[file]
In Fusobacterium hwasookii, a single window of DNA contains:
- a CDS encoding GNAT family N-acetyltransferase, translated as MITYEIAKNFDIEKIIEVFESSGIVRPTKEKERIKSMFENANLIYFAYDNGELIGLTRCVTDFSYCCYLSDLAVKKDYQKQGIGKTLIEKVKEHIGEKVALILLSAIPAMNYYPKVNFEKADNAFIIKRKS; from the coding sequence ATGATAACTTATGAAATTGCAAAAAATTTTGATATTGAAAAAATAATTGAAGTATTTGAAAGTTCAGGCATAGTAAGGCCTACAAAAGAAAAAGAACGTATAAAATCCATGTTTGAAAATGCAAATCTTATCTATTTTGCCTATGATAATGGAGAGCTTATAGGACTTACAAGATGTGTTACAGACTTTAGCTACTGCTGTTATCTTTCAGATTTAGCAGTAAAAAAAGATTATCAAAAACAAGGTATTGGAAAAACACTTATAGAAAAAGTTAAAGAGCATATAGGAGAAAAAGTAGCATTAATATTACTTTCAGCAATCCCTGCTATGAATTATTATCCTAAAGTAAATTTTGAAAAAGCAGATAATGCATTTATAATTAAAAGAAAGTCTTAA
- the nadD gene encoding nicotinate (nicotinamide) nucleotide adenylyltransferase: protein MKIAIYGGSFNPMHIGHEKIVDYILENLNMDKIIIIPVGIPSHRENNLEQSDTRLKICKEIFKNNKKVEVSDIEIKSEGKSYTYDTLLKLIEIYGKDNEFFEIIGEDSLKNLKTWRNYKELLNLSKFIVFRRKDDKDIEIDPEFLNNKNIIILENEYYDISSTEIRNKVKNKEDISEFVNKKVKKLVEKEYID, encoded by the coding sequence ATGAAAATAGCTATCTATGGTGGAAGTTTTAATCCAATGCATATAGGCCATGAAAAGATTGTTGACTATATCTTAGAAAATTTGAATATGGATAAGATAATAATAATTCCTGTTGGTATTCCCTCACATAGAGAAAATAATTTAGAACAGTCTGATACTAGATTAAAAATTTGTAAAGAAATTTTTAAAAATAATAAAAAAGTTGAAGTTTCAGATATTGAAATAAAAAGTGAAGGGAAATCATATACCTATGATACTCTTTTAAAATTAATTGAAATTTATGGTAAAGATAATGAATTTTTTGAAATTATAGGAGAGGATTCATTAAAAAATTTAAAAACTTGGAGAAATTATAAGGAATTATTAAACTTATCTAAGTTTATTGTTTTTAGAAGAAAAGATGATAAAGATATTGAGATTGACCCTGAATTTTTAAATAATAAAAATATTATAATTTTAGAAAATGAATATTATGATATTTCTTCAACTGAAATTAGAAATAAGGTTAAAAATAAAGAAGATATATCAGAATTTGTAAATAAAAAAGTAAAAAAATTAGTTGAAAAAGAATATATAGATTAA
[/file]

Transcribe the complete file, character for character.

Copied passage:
In Fusobacterium hwasookii, a single window of DNA contains:
- a CDS encoding GNAT family N-acetyltransferase, translated as MITYEIAKNFDIEKIIEVFESSGIVRPTKEKERIKSMFENANLIYFAYDNGELIGLTRCVTDFSYCCYLSDLAVKKDYQKQGIGKTLIEKVKEHIGEKVALILLSAIPAMNYYPKVNFEKADNAFIIKRKS; from the coding sequence ATGATAACTTATGAAATTGCAAAAAATTTTGATATTGAAAAAATAATTGAAGTATTTGAAAGTTCAGGCATAGTAAGGCCTACAAAAGAAAAAGAACGTATAAAATCCATGTTTGAAAATGCAAATCTTATCTATTTTGCCTATGATAATGGAGAGCTTATAGGACTTACAAGATGTGTTACAGACTTTAGCTACTGCTGTTATCTTTCAGATTTAGCAGTAAAAAAAGATTATCAAAAACAAGGTATTGGAAAAACACTTATAGAAAAAGTTAAAGAGCATATAGGAGAAAAAGTAGCATTAATATTACTTTCAGCAATCCCTGCTATGAATTATTATCCTAAAGTAAATTTTGAAAAAGCAGATAATGCATTTATAATTAAAAGAAAGTCTTAA
- the nadD gene encoding nicotinate (nicotinamide) nucleotide adenylyltransferase: protein MKIAIYGGSFNPMHIGHEKIVDYILENLNMDKIIIIPVGIPSHRENNLEQSDTRLKICKEIFKNNKKVEVSDIEIKSEGKSYTYDTLLKLIEIYGKDNEFFEIIGEDSLKNLKTWRNYKELLNLSKFIVFRRKDDKDIEIDPEFLNNKNIIILENEYYDISSTEIRNKVKNKEDISEFVNKKVKKLVEKEYID, encoded by the coding sequence ATGAAAATAGCTATCTATGGTGGAAGTTTTAATCCAATGCATATAGGCCATGAAAAGATTGTTGACTATATCTTAGAAAATTTGAATATGGATAAGATAATAATAATTCCTGTTGGTATTCCCTCACATAGAGAAAATAATTTAGAACAGTCTGATACTAGATTAAAAATTTGTAAAGAAATTTTTAAAAATAATAAAAAAGTTGAAGTTTCAGATATTGAAATAAAAAGTGAAGGGAAATCATATACCTATGATACTCTTTTAAAATTAATTGAAATTTATGGTAAAGATAATGAATTTTTTGAAATTATAGGAGAGGATTCATTAAAAAATTTAAAAACTTGGAGAAATTATAAGGAATTATTAAACTTATCTAAGTTTATTGTTTTTAGAAGAAAAGATGATAAAGATATTGAGATTGACCCTGAATTTTTAAATAATAAAAATATTATAATTTTAGAAAATGAATATTATGATATTTCTTCAACTGAAATTAGAAATAAGGTTAAAAATAAAGAAGATATATCAGAATTTGTAAATAAAAAAGTAAAAAAATTAGTTGAAAAAGAATATATAGATTAA